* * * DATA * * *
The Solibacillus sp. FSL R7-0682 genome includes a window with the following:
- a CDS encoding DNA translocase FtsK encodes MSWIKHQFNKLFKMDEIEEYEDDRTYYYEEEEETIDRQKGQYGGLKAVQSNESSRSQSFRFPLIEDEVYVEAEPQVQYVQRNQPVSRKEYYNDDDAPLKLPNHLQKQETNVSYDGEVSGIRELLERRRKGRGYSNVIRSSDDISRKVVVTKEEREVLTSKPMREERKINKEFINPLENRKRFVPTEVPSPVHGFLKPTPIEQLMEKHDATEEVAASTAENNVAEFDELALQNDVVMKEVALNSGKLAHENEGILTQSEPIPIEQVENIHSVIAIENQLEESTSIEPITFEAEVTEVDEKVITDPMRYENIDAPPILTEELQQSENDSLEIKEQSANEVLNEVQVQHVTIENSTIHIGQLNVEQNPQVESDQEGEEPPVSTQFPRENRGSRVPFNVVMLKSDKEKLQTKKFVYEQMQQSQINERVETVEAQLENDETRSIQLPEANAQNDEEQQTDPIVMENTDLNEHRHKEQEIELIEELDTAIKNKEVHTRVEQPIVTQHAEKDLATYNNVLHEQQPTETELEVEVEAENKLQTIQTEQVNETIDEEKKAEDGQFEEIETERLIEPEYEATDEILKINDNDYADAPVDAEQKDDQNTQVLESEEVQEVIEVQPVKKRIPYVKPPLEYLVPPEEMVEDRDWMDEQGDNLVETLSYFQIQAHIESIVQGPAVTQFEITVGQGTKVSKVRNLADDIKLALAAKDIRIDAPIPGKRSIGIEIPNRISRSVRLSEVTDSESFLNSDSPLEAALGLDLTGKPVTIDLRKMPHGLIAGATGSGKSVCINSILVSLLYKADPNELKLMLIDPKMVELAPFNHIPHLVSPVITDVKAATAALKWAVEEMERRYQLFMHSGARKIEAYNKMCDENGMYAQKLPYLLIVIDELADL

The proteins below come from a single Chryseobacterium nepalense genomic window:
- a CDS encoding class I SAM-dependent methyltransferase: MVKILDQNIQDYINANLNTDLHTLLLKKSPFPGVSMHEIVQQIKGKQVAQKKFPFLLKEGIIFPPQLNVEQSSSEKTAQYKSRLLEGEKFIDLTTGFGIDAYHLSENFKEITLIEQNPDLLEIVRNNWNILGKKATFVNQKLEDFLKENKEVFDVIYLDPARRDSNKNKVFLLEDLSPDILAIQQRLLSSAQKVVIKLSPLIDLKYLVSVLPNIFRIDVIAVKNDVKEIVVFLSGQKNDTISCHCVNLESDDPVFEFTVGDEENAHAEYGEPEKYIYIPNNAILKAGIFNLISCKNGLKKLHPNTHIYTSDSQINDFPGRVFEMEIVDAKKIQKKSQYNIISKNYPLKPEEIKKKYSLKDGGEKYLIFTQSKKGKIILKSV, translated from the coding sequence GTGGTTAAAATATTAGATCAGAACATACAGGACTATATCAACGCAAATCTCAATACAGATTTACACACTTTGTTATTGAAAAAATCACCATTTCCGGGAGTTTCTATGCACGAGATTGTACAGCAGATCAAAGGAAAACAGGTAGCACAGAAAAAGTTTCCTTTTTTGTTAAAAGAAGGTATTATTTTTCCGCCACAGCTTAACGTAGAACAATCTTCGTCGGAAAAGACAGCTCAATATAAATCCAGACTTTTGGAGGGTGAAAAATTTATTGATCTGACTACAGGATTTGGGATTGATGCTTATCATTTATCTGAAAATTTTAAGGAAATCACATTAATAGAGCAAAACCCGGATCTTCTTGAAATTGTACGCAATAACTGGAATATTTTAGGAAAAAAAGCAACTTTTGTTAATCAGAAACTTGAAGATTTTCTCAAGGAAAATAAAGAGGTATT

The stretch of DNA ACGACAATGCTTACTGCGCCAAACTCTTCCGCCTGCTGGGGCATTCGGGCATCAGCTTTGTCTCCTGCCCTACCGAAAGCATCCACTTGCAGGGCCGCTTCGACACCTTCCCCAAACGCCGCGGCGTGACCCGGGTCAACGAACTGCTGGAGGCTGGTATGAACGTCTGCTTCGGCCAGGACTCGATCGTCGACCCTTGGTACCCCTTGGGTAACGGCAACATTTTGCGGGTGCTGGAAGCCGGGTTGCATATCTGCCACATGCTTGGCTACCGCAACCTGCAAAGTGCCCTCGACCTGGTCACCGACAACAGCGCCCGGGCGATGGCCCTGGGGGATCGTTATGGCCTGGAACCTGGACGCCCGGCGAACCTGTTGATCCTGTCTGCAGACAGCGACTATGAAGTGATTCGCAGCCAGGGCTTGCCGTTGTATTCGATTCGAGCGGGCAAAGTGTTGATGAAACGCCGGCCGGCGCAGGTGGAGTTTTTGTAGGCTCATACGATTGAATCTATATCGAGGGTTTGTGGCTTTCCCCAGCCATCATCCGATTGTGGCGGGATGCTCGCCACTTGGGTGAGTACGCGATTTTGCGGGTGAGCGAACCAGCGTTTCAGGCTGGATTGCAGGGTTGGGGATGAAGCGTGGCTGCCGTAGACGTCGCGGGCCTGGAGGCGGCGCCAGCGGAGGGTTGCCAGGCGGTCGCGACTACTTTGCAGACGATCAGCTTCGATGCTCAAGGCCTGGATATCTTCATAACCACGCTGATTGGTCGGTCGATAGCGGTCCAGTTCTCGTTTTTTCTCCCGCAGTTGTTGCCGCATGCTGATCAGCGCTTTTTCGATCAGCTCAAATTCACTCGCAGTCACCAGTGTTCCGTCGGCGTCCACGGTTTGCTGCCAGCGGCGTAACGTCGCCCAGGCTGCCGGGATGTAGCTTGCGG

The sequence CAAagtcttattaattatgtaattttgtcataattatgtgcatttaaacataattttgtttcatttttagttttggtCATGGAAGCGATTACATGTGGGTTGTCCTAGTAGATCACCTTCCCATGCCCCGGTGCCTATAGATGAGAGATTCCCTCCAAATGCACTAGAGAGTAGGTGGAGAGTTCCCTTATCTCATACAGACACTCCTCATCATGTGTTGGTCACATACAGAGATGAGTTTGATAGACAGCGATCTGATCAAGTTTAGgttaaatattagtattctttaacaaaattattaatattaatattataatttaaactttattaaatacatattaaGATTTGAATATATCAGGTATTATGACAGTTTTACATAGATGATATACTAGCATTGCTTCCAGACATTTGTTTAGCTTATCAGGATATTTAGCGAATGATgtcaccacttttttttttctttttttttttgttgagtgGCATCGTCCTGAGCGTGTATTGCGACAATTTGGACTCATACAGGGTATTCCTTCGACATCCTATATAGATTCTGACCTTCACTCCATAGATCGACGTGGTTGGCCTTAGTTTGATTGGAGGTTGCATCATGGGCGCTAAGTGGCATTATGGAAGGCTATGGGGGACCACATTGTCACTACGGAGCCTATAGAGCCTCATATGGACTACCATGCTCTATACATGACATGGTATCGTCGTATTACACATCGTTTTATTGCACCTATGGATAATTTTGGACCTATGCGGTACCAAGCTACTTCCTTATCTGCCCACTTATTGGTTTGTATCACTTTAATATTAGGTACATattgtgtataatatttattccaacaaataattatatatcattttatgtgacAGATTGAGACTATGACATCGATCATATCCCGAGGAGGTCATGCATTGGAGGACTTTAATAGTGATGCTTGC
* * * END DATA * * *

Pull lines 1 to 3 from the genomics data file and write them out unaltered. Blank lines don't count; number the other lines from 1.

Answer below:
The Solibacillus sp. FSL R7-0682 genome includes a window with the following:
- a CDS encoding DNA translocase FtsK encodes MSWIKHQFNKLFKMDEIEEYEDDRTYYYEEEEETIDRQKGQYGGLKAVQSNESSRSQSFRFPLIEDEVYVEAEPQVQYVQRNQPVSRKEYYNDDDAPLKLPNHLQKQETNVSYDGEVSGIRELLERRRKGRGYSNVIRSSDDISRKVVVTKEEREVLTSKPMREERKINKEFINPLENRKRFVPTEVPSPVHGFLKPTPIEQLMEKHDATEEVAASTAENNVAEFDELALQNDVVMKEVALNSGKLAHENEGILTQSEPIPIEQVENIHSVIAIENQLEESTSIEPITFEAEVTEVDEKVITDPMRYENIDAPPILTEELQQSENDSLEIKEQSANEVLNEVQVQHVTIENSTIHIGQLNVEQNPQVESDQEGEEPPVSTQFPRENRGSRVPFNVVMLKSDKEKLQTKKFVYEQMQQSQINERVETVEAQLENDETRSIQLPEANAQNDEEQQTDPIVMENTDLNEHRHKEQEIELIEELDTAIKNKEVHTRVEQPIVTQHAEKDLATYNNVLHEQQPTETELEVEVEAENKLQTIQTEQVNETIDEEKKAEDGQFEEIETERLIEPEYEATDEILKINDNDYADAPVDAEQKDDQNTQVLESEEVQEVIEVQPVKKRIPYVKPPLEYLVPPEEMVEDRDWMDEQGDNLVETLSYFQIQAHIESIVQGPAVTQFEITVGQGTKVSKVRNLADDIKLALAAKDIRIDAPIPGKRSIGIEIPNRISRSVRLSEVTDSESFLNSDSPLEAALGLDLTGKPVTIDLRKMPHGLIAGATGSGKSVCINSILVSLLYKADPNELKLMLIDPKMVELAPFNHIPHLVSPVITDVKAATAALKWAVEEMERRYQLFMHSGARKIEAYNKMCDENGMYAQKLPYLLIVIDELADL

The proteins below come from a single Chryseobacterium nepalense genomic window: